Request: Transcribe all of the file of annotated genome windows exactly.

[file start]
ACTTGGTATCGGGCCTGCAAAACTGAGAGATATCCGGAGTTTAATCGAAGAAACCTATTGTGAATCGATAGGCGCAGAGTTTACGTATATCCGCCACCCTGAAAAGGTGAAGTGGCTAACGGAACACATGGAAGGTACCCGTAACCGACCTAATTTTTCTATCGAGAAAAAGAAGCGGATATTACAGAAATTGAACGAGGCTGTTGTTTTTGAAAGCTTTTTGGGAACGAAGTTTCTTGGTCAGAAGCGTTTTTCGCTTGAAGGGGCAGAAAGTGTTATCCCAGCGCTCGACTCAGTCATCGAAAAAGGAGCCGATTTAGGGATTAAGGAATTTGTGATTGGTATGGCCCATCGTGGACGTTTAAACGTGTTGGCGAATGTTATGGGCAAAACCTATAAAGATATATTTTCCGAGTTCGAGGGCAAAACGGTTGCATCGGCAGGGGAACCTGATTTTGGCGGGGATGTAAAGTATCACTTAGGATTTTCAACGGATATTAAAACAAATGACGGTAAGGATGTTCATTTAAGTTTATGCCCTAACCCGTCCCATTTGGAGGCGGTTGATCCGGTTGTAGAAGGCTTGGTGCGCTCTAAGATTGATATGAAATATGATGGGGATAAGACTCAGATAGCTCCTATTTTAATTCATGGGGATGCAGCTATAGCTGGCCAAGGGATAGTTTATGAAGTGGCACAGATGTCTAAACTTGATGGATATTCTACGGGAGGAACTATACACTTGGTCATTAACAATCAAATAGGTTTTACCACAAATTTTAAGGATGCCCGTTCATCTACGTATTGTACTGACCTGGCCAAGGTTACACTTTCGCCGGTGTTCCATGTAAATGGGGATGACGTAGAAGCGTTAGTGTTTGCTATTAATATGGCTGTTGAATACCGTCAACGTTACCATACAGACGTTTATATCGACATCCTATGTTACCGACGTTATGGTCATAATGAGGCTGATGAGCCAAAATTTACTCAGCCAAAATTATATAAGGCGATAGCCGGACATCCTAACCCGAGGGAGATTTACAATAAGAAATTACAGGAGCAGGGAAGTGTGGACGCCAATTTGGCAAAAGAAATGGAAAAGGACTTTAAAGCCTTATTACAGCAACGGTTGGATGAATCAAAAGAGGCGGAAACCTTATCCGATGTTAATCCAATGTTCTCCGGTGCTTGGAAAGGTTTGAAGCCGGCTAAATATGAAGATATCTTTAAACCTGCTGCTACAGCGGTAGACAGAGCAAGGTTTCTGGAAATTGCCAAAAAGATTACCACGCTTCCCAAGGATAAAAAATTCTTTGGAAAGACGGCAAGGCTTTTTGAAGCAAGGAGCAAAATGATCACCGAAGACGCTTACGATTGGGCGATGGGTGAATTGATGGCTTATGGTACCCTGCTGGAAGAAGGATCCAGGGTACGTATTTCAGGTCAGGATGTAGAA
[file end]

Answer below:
ACTTGGTATCGGGCCTGCAAAACTGAGAGATATCCGGAGTTTAATCGAAGAAACCTATTGTGAATCGATAGGCGCAGAGTTTACGTATATCCGCCACCCTGAAAAGGTGAAGTGGCTAACGGAACACATGGAAGGTACCCGTAACCGACCTAATTTTTCTATCGAGAAAAAGAAGCGGATATTACAGAAATTGAACGAGGCTGTTGTTTTTGAAAGCTTTTTGGGAACGAAGTTTCTTGGTCAGAAGCGTTTTTCGCTTGAAGGGGCAGAAAGTGTTATCCCAGCGCTCGACTCAGTCATCGAAAAAGGAGCCGATTTAGGGATTAAGGAATTTGTGATTGGTATGGCCCATCGTGGACGTTTAAACGTGTTGGCGAATGTTATGGGCAAAACCTATAAAGATATATTTTCCGAGTTCGAGGGCAAAACGGTTGCATCGGCAGGGGAACCTGATTTTGGCGGGGATGTAAAGTATCACTTAGGATTTTCAACGGATATTAAAACAAATGACGGTAAGGATGTTCATTTAAGTTTATGCCCTAACCCGTCCCATTTGGAGGCGGTTGATCCGGTTGTAGAAGGCTTGGTGCGCTCTAAGATTGATATGAAATATGATGGGGATAAGACTCAGATAGCTCCTATTTTAATTCATGGGGATGCAGCTATAGCTGGCCAAGGGATAGTTTATGAAGTGGCACAGATGTCTAAACTTGATGGATATTCTACGGGAGGAACTATACACTTGGTCATTAACAATCAAATAGGTTTTACCACAAATTTTAAGGATGCCCGTTCATCTACGTATTGTACTGACCTGGCCAAGGTTACACTTTCGCCGGTGTTCCATGTAAATGGGGATGACGTAGAAGCGTTAGTGTTTGCTATTAATATGGCTGTTGAATACCGTCAACGTTACCATACAGACGTTTATATCGACATCCTATGTTACCGACGTTATGGTCATAATGAGGCTGATGAGCCAAAATTTACTCAGCCAAAATTATATAAGGCGATAGCCGGACATCCTAACCCGAGGGAGATTTACAATAAGAAATTACAGGAGCAGGGAAGTGTGGACGCCAATTTGGCAAAAGAAATGGAAAAGGACTTTAAAGCCTTATTACAGCAACGGTTGGATGAATCAAAAGAGGCGGAAACCTTATCCGATGTTAATCCAATGTTCTCCGGTGCTTGGAAAGGTTTGAAGCCGGCTAAATATGAAGATATCTTTAAACCTGCTGCTACAGCGGTAGACAGAGCAAGGTTTCTGGAAATTGCCAAAAAGATTACCACGCTTCCCAAGGATAAAAAATTCTTTGGAAAGACGGCAAGGCTTTTTGAAGCAAGGAGCAAAATGATCACCGAAGACGCTTACGATTGGGCGATGGGTGAATTGATGGCTTATGGTACCCTGCTGGAAGAAGGATCCAGGGTACGTATTTCAGGTCAGGATGTAGAA